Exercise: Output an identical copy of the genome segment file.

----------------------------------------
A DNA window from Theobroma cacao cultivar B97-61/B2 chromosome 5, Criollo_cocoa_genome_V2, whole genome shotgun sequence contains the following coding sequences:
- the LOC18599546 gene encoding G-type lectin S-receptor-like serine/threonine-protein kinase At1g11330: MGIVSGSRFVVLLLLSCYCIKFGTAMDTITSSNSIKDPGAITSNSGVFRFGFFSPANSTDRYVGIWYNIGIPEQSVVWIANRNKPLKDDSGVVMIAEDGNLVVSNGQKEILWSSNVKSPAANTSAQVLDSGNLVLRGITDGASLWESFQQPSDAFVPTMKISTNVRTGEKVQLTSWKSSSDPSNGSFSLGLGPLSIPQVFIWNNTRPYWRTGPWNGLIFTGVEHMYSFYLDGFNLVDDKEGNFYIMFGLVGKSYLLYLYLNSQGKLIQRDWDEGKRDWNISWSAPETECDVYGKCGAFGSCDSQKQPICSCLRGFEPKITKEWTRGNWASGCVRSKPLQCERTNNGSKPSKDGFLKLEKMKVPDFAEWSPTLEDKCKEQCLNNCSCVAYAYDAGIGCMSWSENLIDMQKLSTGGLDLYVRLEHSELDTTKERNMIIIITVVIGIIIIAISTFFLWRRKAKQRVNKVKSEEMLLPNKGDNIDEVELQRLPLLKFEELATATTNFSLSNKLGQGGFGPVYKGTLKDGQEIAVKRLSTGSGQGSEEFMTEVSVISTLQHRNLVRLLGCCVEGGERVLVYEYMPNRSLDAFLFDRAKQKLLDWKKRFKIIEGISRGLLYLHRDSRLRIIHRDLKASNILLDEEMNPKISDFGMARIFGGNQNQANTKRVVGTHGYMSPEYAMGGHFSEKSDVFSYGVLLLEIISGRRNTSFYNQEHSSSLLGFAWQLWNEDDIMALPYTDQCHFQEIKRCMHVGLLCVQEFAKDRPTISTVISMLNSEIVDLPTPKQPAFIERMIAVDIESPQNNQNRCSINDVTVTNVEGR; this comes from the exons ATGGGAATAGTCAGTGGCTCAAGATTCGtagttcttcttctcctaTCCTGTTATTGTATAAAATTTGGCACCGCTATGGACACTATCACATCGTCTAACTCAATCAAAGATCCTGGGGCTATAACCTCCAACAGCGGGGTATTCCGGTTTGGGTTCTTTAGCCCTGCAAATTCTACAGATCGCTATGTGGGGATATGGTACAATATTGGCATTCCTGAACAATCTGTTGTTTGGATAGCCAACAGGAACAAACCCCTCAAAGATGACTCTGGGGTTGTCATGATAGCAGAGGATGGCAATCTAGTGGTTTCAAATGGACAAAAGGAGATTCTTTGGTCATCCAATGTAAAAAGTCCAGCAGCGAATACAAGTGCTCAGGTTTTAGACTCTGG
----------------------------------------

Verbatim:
A DNA window from Theobroma cacao cultivar B97-61/B2 chromosome 5, Criollo_cocoa_genome_V2, whole genome shotgun sequence contains the following coding sequences:
- the LOC18599546 gene encoding G-type lectin S-receptor-like serine/threonine-protein kinase At1g11330: MGIVSGSRFVVLLLLSCYCIKFGTAMDTITSSNSIKDPGAITSNSGVFRFGFFSPANSTDRYVGIWYNIGIPEQSVVWIANRNKPLKDDSGVVMIAEDGNLVVSNGQKEILWSSNVKSPAANTSAQVLDSGNLVLRGITDGASLWESFQQPSDAFVPTMKISTNVRTGEKVQLTSWKSSSDPSNGSFSLGLGPLSIPQVFIWNNTRPYWRTGPWNGLIFTGVEHMYSFYLDGFNLVDDKEGNFYIMFGLVGKSYLLYLYLNSQGKLIQRDWDEGKRDWNISWSAPETECDVYGKCGAFGSCDSQKQPICSCLRGFEPKITKEWTRGNWASGCVRSKPLQCERTNNGSKPSKDGFLKLEKMKVPDFAEWSPTLEDKCKEQCLNNCSCVAYAYDAGIGCMSWSENLIDMQKLSTGGLDLYVRLEHSELDTTKERNMIIIITVVIGIIIIAISTFFLWRRKAKQRVNKVKSEEMLLPNKGDNIDEVELQRLPLLKFEELATATTNFSLSNKLGQGGFGPVYKGTLKDGQEIAVKRLSTGSGQGSEEFMTEVSVISTLQHRNLVRLLGCCVEGGERVLVYEYMPNRSLDAFLFDRAKQKLLDWKKRFKIIEGISRGLLYLHRDSRLRIIHRDLKASNILLDEEMNPKISDFGMARIFGGNQNQANTKRVVGTHGYMSPEYAMGGHFSEKSDVFSYGVLLLEIISGRRNTSFYNQEHSSSLLGFAWQLWNEDDIMALPYTDQCHFQEIKRCMHVGLLCVQEFAKDRPTISTVISMLNSEIVDLPTPKQPAFIERMIAVDIESPQNNQNRCSINDVTVTNVEGR; this comes from the exons ATGGGAATAGTCAGTGGCTCAAGATTCGtagttcttcttctcctaTCCTGTTATTGTATAAAATTTGGCACCGCTATGGACACTATCACATCGTCTAACTCAATCAAAGATCCTGGGGCTATAACCTCCAACAGCGGGGTATTCCGGTTTGGGTTCTTTAGCCCTGCAAATTCTACAGATCGCTATGTGGGGATATGGTACAATATTGGCATTCCTGAACAATCTGTTGTTTGGATAGCCAACAGGAACAAACCCCTCAAAGATGACTCTGGGGTTGTCATGATAGCAGAGGATGGCAATCTAGTGGTTTCAAATGGACAAAAGGAGATTCTTTGGTCATCCAATGTAAAAAGTCCAGCAGCGAATACAAGTGCTCAGGTTTTAGACTCTGG